Present stapling techniques in surgery are for the most part functionally adequate but limited. Devices exist including the GIA and EEA staplers which can be used to transect tissue in a linear or circular fashion, respectively, with subsequent anastomosis with staples. The linear GIA is relatively versatile. The EEA is primarily suited for lower colonic circular anastomosis after a lesion has been surgically removed (via laparotomy or laparoscopically) or during a colostomy takedown procedure.
The rigid post of the EEA stapler severely limits its use, as well as requiring that an open procedure be utilized. The steerable endoscopic stapler is useful in allowing for more bowel accessibility; however, it remains dependent upon transabdominal surgical exposure prior to utilization. While laparoscopic surgical instruments have been used for bowel anastomosis, in such procedures the bowel is exteriorized through the laparoscopic incision and anastomosed extracorporeally or in an augmented stapled side-to-side fashion.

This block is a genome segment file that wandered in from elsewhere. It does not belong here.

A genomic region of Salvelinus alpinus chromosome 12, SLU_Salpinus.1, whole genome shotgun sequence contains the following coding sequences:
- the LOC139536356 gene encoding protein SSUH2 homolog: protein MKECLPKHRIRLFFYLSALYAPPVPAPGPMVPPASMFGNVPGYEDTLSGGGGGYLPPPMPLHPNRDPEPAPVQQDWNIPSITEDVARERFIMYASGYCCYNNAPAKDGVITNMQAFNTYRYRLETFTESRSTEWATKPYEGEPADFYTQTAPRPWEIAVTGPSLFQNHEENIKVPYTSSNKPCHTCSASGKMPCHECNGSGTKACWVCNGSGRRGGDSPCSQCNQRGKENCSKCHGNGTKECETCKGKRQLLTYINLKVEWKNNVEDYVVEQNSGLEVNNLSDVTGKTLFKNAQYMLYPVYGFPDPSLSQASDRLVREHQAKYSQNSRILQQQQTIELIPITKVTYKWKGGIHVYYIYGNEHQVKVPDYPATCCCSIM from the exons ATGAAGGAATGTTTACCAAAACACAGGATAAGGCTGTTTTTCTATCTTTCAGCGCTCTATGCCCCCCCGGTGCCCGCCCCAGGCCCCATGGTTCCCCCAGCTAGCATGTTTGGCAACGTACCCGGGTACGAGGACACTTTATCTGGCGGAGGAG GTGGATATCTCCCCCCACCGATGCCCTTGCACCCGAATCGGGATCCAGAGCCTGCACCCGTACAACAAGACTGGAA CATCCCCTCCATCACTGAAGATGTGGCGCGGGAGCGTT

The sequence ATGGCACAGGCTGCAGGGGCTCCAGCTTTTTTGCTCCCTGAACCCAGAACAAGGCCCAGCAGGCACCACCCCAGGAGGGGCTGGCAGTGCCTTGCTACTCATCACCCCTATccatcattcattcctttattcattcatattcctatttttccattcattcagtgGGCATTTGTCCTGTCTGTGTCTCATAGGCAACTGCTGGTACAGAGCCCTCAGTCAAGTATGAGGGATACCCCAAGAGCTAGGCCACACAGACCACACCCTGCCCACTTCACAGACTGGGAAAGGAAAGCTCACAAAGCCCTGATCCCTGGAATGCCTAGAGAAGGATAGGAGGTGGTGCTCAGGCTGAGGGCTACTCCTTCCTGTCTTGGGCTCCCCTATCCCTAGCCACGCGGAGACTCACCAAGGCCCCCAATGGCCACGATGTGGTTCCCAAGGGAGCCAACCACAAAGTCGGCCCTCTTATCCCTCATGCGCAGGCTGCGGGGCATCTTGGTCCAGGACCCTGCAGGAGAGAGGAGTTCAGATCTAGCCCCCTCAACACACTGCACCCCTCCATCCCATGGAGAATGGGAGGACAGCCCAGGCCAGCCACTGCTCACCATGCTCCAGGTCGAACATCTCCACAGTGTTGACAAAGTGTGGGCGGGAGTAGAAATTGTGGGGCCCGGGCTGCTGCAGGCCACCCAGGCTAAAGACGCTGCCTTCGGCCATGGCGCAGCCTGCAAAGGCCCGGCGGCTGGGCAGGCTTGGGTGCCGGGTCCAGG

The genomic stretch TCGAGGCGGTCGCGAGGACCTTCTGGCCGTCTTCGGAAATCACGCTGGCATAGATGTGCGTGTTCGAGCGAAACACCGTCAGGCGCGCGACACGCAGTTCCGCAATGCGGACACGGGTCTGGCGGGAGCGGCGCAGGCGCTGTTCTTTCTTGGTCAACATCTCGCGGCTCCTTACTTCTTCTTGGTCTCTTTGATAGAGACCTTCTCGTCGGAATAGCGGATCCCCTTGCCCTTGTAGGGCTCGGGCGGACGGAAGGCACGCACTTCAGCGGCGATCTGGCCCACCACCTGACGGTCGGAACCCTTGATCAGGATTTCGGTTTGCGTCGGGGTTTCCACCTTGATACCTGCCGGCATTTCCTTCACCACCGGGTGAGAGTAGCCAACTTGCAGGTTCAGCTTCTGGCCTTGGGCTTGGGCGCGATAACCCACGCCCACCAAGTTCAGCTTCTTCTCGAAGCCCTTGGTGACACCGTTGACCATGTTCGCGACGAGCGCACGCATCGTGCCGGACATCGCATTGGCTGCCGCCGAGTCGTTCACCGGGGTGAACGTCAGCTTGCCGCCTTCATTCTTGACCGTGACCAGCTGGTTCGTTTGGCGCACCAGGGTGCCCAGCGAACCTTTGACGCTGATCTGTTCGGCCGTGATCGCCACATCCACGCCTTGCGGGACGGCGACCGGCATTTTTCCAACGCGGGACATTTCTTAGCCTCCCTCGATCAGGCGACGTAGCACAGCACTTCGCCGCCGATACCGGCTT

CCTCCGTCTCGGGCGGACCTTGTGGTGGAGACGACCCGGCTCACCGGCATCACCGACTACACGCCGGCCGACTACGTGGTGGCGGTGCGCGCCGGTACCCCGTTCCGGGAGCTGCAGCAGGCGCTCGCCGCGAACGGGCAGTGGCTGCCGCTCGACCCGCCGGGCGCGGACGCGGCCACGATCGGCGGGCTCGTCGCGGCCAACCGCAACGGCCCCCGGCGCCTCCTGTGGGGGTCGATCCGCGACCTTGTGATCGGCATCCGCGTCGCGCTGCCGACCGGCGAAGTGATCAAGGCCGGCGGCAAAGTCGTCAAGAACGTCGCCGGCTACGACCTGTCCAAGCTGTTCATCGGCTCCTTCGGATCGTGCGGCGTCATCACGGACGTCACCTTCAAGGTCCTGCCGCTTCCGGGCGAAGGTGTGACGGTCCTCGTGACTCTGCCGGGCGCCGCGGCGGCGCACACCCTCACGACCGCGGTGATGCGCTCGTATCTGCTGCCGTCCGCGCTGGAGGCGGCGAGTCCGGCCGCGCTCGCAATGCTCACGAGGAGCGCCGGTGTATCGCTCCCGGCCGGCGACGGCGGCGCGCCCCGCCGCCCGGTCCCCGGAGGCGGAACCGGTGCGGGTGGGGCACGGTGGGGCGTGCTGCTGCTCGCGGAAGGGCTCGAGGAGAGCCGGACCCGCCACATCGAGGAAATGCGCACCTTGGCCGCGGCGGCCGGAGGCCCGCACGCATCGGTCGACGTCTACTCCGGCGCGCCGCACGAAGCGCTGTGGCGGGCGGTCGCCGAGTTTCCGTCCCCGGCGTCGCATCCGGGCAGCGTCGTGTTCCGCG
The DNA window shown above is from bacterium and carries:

U.S. Pat. Nos. 5,868,760 and 6,264,086 describe a method and apparatus for performing endolumenal resection of tissue, in particular for removal of diseased portions of a patient's colon. This purely endolumenal approach to colostomy does not fully address the surgical anatomy of the colon. As is well known, the colon and other viscera are connected and supported within the abdomen by the omentum, a membranous extension of the peritoneum that carries the blood supply to the colon. Resection of more than a small portion of the colon requires mobilization of the colon from the omentum and ligation or cauterization of the blood vessels supplying that portion of the colon. This aspect is not addressed by the endolumenal approach described; therefore it would be suitable for resecting only small portions of the colon.